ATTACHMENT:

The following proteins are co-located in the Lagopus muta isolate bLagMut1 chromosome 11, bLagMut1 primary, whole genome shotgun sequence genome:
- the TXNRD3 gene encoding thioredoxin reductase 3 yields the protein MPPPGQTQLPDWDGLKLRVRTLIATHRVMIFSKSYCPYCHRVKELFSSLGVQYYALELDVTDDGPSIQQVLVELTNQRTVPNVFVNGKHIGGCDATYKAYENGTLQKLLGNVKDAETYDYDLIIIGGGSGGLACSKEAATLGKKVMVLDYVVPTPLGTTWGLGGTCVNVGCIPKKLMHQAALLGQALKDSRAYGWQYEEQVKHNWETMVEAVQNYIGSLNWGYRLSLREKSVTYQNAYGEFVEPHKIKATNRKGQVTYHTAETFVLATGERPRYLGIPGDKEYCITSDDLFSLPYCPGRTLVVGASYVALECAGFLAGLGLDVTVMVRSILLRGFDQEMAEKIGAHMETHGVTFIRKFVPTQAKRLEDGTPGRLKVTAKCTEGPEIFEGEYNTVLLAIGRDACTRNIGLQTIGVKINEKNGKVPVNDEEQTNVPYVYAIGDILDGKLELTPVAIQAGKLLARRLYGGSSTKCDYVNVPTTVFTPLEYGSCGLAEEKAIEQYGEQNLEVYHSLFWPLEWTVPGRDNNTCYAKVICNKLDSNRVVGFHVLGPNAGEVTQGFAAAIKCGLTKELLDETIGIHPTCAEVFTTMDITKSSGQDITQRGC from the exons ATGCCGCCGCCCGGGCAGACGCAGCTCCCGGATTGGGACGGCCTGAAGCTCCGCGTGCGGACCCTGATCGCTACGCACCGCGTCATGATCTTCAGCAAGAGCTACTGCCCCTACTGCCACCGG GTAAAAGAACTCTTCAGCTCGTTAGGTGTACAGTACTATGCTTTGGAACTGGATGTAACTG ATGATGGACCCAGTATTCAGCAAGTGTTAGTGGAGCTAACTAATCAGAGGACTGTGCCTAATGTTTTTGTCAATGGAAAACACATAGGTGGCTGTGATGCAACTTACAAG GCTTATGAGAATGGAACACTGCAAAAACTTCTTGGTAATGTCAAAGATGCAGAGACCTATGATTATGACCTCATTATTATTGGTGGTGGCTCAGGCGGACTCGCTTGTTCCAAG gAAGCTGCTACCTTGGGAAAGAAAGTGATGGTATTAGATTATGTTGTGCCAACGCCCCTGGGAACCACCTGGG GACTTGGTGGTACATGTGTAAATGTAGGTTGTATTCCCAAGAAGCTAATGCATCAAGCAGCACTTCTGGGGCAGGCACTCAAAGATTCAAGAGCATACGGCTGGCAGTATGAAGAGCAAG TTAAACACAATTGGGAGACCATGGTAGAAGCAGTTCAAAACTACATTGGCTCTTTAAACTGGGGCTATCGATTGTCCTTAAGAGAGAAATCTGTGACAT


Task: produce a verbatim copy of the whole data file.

The following proteins are co-located in the Lagopus muta isolate bLagMut1 chromosome 11, bLagMut1 primary, whole genome shotgun sequence genome:
- the TXNRD3 gene encoding thioredoxin reductase 3 yields the protein MPPPGQTQLPDWDGLKLRVRTLIATHRVMIFSKSYCPYCHRVKELFSSLGVQYYALELDVTDDGPSIQQVLVELTNQRTVPNVFVNGKHIGGCDATYKAYENGTLQKLLGNVKDAETYDYDLIIIGGGSGGLACSKEAATLGKKVMVLDYVVPTPLGTTWGLGGTCVNVGCIPKKLMHQAALLGQALKDSRAYGWQYEEQVKHNWETMVEAVQNYIGSLNWGYRLSLREKSVTYQNAYGEFVEPHKIKATNRKGQVTYHTAETFVLATGERPRYLGIPGDKEYCITSDDLFSLPYCPGRTLVVGASYVALECAGFLAGLGLDVTVMVRSILLRGFDQEMAEKIGAHMETHGVTFIRKFVPTQAKRLEDGTPGRLKVTAKCTEGPEIFEGEYNTVLLAIGRDACTRNIGLQTIGVKINEKNGKVPVNDEEQTNVPYVYAIGDILDGKLELTPVAIQAGKLLARRLYGGSSTKCDYVNVPTTVFTPLEYGSCGLAEEKAIEQYGEQNLEVYHSLFWPLEWTVPGRDNNTCYAKVICNKLDSNRVVGFHVLGPNAGEVTQGFAAAIKCGLTKELLDETIGIHPTCAEVFTTMDITKSSGQDITQRGC from the exons ATGCCGCCGCCCGGGCAGACGCAGCTCCCGGATTGGGACGGCCTGAAGCTCCGCGTGCGGACCCTGATCGCTACGCACCGCGTCATGATCTTCAGCAAGAGCTACTGCCCCTACTGCCACCGG GTAAAAGAACTCTTCAGCTCGTTAGGTGTACAGTACTATGCTTTGGAACTGGATGTAACTG ATGATGGACCCAGTATTCAGCAAGTGTTAGTGGAGCTAACTAATCAGAGGACTGTGCCTAATGTTTTTGTCAATGGAAAACACATAGGTGGCTGTGATGCAACTTACAAG GCTTATGAGAATGGAACACTGCAAAAACTTCTTGGTAATGTCAAAGATGCAGAGACCTATGATTATGACCTCATTATTATTGGTGGTGGCTCAGGCGGACTCGCTTGTTCCAAG gAAGCTGCTACCTTGGGAAAGAAAGTGATGGTATTAGATTATGTTGTGCCAACGCCCCTGGGAACCACCTGGG GACTTGGTGGTACATGTGTAAATGTAGGTTGTATTCCCAAGAAGCTAATGCATCAAGCAGCACTTCTGGGGCAGGCACTCAAAGATTCAAGAGCATACGGCTGGCAGTATGAAGAGCAAG TTAAACACAATTGGGAGACCATGGTAGAAGCAGTTCAAAACTACATTGGCTCTTTAAACTGGGGCTATCGATTGTCCTTAAGAGAGAAATCTGTGACAT